Among the assignments the Latvian activists of the "national awakening" period set for themselves was to create an historical consciousness in those who read their writings.11 This consciousness was to be constructed from several components: the existing attitudes — whatever they were — in the population; research producing both academic and popular histories; and interpretations of the contemporary situation that was to be seen as the inevitable outcome of the past. The dominant theme of this consciousness Was to be the "seven hundred years of oppression" the Latvian people had suffered after the coming to the Baltic area of the German crusading orders. The intervening centuries between the twelfth and the nineteenth were to be pictured as an uninterrupted story of oppressions and depredations by the Germans throughout and by Swedes, Poles, and Russians for shorter periods. Latvians, in this view, had been kept for centuries from enjoying their "freedom" by predatory neighbors and only in the second half of the nineteenth century did the "nation" finally "awaken" to the situation and ask for the rights they had been denied for so long.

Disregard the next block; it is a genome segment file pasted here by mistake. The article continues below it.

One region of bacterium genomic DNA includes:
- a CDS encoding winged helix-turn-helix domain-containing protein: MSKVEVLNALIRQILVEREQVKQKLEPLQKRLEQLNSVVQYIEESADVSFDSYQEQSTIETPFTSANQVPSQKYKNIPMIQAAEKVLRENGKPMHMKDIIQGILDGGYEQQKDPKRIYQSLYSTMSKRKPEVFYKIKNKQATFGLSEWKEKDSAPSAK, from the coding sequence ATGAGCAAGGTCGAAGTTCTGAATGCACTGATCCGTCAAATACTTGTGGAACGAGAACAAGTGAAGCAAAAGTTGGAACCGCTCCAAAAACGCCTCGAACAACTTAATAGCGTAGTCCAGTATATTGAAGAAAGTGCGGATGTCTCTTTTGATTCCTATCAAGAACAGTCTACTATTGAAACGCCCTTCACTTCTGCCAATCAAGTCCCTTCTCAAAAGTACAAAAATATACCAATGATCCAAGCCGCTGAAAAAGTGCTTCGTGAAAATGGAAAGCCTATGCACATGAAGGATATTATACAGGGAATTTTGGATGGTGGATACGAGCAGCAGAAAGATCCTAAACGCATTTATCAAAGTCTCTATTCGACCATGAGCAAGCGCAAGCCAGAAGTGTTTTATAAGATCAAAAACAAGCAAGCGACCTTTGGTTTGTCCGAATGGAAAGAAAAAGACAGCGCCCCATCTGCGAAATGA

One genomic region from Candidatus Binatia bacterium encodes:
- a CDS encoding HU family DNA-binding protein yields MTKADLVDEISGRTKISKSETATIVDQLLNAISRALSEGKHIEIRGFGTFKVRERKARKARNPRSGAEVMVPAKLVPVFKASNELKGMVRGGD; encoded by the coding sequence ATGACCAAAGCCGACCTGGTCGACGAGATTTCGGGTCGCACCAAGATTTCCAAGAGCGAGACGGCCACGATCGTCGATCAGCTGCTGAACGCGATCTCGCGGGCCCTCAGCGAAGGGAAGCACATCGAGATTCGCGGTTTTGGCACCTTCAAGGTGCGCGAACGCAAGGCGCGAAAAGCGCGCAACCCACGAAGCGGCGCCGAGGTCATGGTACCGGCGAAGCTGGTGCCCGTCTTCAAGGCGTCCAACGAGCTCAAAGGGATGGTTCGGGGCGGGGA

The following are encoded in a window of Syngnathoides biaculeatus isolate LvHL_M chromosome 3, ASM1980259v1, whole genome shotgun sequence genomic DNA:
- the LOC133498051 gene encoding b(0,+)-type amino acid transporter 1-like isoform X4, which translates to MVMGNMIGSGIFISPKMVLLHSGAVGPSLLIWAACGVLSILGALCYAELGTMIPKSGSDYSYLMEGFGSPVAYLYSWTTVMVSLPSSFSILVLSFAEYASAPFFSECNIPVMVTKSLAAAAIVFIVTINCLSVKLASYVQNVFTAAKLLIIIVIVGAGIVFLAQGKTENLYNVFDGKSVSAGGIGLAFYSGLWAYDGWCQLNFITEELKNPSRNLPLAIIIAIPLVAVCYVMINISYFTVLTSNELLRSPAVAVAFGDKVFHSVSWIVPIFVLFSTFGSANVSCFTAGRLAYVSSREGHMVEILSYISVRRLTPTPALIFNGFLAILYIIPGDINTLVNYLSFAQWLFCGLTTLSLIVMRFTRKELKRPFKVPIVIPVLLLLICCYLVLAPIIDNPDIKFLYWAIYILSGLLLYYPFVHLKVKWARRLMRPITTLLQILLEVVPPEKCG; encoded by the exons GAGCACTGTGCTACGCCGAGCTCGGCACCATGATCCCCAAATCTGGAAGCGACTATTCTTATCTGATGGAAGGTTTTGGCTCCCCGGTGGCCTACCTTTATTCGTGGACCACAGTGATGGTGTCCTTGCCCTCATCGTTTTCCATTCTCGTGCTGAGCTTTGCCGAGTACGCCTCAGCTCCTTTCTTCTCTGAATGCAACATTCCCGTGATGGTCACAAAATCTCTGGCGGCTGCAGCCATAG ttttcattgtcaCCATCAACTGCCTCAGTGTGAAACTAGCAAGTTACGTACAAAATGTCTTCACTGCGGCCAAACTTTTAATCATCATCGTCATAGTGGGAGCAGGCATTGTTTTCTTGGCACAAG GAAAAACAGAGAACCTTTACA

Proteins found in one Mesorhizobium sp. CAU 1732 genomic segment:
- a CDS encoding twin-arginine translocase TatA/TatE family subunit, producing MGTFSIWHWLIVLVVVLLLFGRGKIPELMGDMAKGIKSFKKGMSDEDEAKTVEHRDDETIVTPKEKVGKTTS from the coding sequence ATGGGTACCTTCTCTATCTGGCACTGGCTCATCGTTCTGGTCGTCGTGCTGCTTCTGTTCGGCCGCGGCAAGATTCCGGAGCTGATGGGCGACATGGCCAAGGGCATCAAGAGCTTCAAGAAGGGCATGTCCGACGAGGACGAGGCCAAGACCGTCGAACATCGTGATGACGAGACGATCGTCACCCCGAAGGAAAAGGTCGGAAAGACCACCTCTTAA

This form of conceptualizing the national past was, of course, a standard component of the nationalisms that manifested themselves among the smaller countries of Europe during the nineteenth century. One might go further and say that it may in fact be a standard mode of historical mythmaking among intellectuals who take on the difficult task of mobilizing large numbers of people for a common effort. Its internal logic produced other intellectual propositions. Thus, for example, if the past had been what the nationalists said, then it followed that Latvians — rather that Baltic Germans, Russians, or others — should be the primary describers of the Latvian past; until that became the case, history about Latvians written by others was likely to contain many misunderstandings if not actual falsehoods. Furthermore, if Latvians during "seven hundred years of oppression" had been able to preserve their language and customs then it followed that they had been actively resisting (at least culturally) the twin threats of absorption and assimilation to the larger cultures that surrounded and at times enveloped them. In all of these propositions, Latvians were urged to look at non-Latvians — especially their neighbors — in a new light. Their cultures were to be held at arm's length until a mature Latvian culture was created. All Latvian-speakers had to recognize themselves as participants in a collective identity that had sustained the test of time. The cultural isolation that had been imposed on Latvians in the past had had the effect of allowing them to survive, and now, in the second half of the nineteenth century, only a similar guardedness against non-Latvian influences would give Latvians the time they needed to develop and assume their rightful place in the community of nations.